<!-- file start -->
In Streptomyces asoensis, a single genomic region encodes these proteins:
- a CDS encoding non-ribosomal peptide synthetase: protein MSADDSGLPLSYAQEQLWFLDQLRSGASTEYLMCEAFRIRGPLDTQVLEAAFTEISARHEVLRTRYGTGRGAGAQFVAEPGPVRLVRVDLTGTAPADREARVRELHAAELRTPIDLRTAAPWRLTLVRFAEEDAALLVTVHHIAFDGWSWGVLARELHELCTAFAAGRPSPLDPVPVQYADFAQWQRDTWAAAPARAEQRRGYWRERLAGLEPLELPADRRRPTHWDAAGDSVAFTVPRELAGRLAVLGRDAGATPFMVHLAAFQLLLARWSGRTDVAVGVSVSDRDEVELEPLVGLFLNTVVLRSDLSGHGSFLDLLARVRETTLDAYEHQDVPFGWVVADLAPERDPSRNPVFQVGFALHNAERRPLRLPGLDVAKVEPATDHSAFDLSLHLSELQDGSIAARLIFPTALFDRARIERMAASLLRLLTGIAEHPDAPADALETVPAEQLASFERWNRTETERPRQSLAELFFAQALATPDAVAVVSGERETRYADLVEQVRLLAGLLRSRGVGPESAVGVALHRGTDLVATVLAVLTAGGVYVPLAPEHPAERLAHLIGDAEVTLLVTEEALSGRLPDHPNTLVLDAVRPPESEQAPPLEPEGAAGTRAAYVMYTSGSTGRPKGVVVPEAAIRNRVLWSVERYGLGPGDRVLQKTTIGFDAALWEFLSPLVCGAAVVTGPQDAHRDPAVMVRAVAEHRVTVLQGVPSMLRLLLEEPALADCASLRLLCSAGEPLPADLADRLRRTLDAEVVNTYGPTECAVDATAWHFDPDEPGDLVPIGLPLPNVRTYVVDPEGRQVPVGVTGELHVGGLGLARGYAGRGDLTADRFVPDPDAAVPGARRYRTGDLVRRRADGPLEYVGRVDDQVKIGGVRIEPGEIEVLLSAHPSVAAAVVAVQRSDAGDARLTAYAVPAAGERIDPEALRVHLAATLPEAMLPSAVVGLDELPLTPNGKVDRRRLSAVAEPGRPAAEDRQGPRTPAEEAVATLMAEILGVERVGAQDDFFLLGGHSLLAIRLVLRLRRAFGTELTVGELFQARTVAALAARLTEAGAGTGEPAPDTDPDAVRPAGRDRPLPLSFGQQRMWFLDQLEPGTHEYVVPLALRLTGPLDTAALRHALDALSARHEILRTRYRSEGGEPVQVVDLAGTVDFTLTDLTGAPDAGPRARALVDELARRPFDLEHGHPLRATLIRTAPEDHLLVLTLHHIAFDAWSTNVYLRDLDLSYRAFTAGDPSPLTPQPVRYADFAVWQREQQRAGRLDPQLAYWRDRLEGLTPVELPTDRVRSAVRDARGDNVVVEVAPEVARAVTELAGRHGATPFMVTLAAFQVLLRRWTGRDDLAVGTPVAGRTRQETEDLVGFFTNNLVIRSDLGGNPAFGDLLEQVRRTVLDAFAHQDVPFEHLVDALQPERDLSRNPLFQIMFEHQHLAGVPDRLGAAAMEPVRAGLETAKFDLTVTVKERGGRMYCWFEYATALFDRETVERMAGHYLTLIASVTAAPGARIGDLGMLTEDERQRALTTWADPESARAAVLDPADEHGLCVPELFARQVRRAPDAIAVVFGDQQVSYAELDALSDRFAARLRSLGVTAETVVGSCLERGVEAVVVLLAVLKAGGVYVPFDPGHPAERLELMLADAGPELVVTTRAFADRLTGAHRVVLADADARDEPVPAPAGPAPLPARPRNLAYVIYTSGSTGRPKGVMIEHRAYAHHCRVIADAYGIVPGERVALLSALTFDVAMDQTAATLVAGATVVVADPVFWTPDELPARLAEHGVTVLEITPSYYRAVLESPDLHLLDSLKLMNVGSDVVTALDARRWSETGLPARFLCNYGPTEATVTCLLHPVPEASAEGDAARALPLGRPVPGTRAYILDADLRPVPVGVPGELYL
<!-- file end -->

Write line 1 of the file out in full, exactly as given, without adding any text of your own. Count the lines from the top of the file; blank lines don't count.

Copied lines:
In Streptomyces asoensis, a single genomic region encodes these proteins: